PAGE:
Tuesday, November 04, 2008

Entropy: Entropy Reduction In Depth, Part 1

My series of posts on Entropy in Human Achievement is growing, so I will refer you to this category link for previous posts.

I recently discussed Productive Entropy and how to add to productive entropy. We are truly blessed in this digital age , to have so many sources of information available to us, from the familiar Books, TV, Radio, to podcasts, blogs, Google searches, etc. Properly deployed, the huge amount of input we get can be streamlined: the Productive entropy of all these inputs cam be further turned into the Negentropy of organized behavior. What tools do we have to reduce entropy, to magically transform all of our inputs, ideas, new knowledge, speculation, advice, etc into “the capacity for useful work”? I recently listed 50 techniques. Here is an in-depth discussion of a few.

A key tenet of modern military practice is the debrief or the after-action review. The faster our “turnaround cycle” for learning from previous experience, the faster we can make progress. By scrutinizing, categorizing, and contemplating recent experiences from the outside world, we can elucidate general principles, practices we want to implement next time, and new pathways for productive activity. The next time we go out into the battle, we will be taking a little less entropy with us. A great book that includes the debrief process is James Murphy’s Flawless Execution: Use the Techniques and Systems of America's Fighter Pilots to Perform at Your Peak and Win the Battles of the Business World.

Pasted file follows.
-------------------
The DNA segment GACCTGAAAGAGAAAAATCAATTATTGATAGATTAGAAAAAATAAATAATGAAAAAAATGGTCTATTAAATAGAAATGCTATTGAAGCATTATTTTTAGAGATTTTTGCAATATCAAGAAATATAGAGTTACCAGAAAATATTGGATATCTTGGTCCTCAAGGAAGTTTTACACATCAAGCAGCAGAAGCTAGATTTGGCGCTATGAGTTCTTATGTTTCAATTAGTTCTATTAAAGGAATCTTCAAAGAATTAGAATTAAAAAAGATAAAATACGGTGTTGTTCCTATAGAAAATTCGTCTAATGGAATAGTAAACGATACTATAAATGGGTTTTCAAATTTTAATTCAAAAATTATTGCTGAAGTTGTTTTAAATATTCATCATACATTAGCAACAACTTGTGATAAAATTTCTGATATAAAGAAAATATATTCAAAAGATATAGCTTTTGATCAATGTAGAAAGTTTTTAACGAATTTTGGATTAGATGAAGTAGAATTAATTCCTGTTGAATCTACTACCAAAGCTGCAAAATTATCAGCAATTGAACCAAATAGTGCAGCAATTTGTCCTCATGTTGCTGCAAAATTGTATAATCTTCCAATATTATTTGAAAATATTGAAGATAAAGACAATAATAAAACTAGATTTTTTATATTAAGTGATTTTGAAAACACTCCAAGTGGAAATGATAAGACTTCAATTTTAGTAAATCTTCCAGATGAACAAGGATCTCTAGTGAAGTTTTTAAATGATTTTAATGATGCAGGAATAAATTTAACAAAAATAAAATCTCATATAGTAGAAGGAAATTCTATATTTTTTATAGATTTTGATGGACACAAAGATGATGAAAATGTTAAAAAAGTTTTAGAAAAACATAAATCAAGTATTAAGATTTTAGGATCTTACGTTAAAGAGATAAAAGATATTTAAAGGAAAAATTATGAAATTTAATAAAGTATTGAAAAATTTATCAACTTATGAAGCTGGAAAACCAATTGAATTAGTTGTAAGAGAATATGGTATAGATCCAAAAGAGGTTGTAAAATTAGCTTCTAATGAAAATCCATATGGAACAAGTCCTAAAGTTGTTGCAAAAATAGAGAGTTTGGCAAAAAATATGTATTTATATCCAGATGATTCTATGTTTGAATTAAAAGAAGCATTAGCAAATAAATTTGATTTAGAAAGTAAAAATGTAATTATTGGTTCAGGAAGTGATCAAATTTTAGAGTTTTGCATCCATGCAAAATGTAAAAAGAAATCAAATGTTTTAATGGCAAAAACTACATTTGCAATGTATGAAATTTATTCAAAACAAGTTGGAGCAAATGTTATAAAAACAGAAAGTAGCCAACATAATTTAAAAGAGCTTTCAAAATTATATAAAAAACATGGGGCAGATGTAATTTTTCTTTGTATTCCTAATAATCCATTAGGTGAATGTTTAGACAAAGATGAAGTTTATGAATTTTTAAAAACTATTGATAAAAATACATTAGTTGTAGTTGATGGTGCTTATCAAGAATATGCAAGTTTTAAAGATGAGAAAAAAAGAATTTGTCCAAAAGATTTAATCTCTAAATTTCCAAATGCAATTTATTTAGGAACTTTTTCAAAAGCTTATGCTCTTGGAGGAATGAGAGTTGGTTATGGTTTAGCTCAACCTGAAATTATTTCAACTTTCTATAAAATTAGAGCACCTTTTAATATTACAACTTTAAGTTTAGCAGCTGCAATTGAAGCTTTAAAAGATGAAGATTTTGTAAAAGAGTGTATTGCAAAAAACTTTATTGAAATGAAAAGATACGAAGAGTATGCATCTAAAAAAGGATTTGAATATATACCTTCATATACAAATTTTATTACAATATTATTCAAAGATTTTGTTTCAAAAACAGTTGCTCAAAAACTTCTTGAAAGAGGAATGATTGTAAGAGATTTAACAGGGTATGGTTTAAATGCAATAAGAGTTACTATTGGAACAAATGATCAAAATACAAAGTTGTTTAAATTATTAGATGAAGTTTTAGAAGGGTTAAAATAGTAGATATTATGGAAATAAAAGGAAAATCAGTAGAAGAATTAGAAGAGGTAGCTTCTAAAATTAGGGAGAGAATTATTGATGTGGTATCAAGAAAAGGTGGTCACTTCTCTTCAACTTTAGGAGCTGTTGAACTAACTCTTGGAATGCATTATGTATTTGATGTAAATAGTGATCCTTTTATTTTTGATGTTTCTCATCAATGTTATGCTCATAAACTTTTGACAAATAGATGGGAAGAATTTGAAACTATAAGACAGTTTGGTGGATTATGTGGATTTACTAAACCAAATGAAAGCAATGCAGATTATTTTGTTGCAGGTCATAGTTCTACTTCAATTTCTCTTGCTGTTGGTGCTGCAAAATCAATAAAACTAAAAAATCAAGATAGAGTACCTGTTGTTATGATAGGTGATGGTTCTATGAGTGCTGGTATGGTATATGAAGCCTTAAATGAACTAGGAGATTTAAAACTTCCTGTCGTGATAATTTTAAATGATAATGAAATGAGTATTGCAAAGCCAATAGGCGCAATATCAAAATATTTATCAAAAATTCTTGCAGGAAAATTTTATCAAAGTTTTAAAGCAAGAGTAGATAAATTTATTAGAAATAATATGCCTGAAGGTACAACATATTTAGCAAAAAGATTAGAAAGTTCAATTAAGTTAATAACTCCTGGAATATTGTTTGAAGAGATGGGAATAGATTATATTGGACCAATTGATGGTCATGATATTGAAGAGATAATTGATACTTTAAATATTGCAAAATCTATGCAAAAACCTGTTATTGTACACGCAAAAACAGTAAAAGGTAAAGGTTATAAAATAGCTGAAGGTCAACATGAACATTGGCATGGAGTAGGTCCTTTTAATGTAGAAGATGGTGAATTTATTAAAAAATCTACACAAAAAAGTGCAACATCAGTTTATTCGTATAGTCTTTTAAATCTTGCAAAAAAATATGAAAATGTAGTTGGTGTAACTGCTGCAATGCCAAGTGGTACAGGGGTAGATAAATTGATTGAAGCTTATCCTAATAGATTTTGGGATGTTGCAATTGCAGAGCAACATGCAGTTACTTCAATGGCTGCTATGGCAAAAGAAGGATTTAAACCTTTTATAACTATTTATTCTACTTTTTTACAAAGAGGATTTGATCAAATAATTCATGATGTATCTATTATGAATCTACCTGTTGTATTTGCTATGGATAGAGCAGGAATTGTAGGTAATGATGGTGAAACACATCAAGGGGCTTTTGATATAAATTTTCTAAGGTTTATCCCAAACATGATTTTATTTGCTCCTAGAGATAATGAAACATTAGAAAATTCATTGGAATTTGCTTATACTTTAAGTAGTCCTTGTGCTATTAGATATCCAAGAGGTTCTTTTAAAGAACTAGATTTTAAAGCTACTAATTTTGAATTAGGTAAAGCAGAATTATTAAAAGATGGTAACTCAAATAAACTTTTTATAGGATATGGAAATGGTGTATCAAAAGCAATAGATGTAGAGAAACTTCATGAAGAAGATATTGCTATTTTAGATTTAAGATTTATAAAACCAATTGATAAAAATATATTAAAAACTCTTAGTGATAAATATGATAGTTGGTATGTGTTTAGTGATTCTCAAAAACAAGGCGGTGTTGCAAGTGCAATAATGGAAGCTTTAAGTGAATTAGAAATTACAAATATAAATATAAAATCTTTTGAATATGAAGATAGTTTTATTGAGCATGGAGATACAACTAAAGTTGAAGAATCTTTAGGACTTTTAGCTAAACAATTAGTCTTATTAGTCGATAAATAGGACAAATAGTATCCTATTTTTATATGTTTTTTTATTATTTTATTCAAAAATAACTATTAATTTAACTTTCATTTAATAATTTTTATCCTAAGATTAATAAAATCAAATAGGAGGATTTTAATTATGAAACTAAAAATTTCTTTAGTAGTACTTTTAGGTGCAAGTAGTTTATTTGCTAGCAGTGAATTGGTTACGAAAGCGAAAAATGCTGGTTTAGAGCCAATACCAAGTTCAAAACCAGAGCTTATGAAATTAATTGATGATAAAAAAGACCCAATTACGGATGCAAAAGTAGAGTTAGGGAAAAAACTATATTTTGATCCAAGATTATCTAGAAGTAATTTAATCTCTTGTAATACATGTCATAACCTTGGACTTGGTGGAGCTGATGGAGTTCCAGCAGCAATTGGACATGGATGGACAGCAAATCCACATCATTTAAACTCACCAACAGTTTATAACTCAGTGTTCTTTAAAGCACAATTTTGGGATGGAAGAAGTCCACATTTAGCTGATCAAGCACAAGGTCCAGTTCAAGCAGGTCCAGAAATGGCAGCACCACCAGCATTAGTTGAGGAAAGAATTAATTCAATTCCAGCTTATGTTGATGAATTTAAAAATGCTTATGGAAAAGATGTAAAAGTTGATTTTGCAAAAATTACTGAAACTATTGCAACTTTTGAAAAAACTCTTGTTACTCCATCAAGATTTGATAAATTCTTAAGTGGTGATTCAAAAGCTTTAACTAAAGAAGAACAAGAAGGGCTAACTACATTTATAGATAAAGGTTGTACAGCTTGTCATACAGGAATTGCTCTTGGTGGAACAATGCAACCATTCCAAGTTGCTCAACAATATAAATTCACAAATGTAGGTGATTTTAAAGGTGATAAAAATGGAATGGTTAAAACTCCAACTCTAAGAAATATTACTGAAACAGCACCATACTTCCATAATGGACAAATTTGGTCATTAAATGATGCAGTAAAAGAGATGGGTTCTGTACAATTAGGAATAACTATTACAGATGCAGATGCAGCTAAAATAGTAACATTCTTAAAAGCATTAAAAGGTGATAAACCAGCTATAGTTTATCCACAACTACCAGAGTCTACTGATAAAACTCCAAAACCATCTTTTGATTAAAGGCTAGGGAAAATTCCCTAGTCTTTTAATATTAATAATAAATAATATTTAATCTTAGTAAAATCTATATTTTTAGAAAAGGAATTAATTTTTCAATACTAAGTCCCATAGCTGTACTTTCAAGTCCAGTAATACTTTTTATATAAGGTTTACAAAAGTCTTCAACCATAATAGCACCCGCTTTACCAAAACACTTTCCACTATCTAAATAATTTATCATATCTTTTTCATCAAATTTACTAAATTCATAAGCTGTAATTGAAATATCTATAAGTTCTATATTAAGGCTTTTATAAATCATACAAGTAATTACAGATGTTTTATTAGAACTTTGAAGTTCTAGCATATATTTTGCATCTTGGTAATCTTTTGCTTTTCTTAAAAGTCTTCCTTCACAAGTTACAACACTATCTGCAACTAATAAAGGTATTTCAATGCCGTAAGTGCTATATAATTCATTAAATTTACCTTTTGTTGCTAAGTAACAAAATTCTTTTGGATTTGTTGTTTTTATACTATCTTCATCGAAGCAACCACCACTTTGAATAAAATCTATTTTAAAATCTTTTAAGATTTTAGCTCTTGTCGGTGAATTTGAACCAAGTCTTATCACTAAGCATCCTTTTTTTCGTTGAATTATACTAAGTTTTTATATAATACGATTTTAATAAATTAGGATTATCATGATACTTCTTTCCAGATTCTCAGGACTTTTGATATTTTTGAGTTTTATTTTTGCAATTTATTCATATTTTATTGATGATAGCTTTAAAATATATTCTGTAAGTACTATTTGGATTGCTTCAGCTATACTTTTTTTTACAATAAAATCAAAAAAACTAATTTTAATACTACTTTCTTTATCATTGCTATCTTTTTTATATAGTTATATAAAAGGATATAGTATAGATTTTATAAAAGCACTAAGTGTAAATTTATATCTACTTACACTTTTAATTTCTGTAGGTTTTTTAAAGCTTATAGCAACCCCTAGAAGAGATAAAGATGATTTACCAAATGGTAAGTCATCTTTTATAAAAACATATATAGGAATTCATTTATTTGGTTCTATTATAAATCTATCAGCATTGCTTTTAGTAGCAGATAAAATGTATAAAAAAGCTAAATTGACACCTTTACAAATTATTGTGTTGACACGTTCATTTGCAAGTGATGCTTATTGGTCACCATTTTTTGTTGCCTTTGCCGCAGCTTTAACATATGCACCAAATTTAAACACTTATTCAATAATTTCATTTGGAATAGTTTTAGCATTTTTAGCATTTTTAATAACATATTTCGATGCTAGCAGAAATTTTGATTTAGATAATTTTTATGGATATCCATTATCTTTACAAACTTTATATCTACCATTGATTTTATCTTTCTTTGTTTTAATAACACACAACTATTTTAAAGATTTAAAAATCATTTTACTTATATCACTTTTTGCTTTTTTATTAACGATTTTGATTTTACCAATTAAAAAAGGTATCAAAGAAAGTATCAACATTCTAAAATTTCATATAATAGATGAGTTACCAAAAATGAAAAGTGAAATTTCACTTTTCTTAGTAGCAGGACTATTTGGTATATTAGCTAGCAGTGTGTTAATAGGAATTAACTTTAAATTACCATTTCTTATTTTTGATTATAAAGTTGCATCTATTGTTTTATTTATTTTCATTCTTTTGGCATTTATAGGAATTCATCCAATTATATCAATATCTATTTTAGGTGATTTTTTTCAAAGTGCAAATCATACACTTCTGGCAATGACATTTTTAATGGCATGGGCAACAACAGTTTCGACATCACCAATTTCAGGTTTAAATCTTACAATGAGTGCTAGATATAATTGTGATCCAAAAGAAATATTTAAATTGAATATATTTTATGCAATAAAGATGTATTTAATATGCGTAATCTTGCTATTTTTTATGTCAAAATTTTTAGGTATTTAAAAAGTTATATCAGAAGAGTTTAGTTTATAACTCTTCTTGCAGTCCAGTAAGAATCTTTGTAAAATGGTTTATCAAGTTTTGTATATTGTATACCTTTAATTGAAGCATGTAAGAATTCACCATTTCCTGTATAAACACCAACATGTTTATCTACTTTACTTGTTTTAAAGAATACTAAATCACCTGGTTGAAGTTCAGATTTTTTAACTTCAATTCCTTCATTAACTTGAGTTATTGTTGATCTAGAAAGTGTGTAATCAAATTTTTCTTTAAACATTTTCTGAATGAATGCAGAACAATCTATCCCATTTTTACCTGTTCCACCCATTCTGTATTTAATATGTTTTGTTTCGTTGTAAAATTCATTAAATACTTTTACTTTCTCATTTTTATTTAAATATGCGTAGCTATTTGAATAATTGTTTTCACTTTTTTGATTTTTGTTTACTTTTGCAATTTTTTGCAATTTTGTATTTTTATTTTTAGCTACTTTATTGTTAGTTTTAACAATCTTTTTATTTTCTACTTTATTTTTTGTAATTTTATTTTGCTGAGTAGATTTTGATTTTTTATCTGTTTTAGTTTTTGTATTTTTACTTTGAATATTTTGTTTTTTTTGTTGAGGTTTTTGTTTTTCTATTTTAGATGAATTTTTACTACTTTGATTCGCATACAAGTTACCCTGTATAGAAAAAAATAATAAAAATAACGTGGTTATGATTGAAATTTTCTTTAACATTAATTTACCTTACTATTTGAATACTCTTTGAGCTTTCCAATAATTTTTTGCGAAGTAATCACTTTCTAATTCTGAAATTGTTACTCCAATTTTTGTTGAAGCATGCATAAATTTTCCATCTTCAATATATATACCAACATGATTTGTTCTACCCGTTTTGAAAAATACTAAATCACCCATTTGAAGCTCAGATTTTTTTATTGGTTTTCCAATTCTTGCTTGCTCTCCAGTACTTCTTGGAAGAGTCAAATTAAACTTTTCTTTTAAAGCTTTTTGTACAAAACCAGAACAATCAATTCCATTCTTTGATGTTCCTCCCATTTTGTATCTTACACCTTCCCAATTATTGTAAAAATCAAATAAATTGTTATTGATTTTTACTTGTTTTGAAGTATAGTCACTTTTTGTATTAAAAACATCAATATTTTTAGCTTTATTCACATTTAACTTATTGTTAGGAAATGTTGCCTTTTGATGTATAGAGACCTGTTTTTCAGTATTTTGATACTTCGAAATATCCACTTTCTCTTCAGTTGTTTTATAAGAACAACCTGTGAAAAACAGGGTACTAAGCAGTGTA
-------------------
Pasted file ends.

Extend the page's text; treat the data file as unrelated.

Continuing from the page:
“An atom is like a little solar system”. Person “A” is “like” person B. Centrifugal force is “like” a ball on twirling on a string. A biological cell is “like” a microprocessor. “As you stretch, visualize yourself has a marionette bending on a string”. Using metaphor can temporarily transform the raw data of our senses into a form which allows us to implement the data productively. Quantum, physics suggests to us that the physical world does not, in a sense, even exist until we measure it. The equations of physics are replete with representations of “forces” , “fields”, ”spin”, ”charm” and other designations, about which scientists actually know very little, except that they make sense mathematically. Yet the “standard model” of quantum physics is the most accurate model of any physical process yet discovered. And it’s all metaphor. What metaphor does is highlight selected and essential characteristics of an object or process, temporarily focusing on the similarity to other objects/processes. By eliminating other (dissimilar) aspects, the mind is able to concentrate and operate on the object in an "as if" state. For instance, a “heart patient” is similar to other “heart patients” even though the patient may be totally different from other heart patients in a variety of respects. But, for the purposes of “right now”, we are not treating the patient’s race, religion, occupation, or reading habits. We are focusing on the “heart patient” metaphor.

Reduce “Local” Decision-making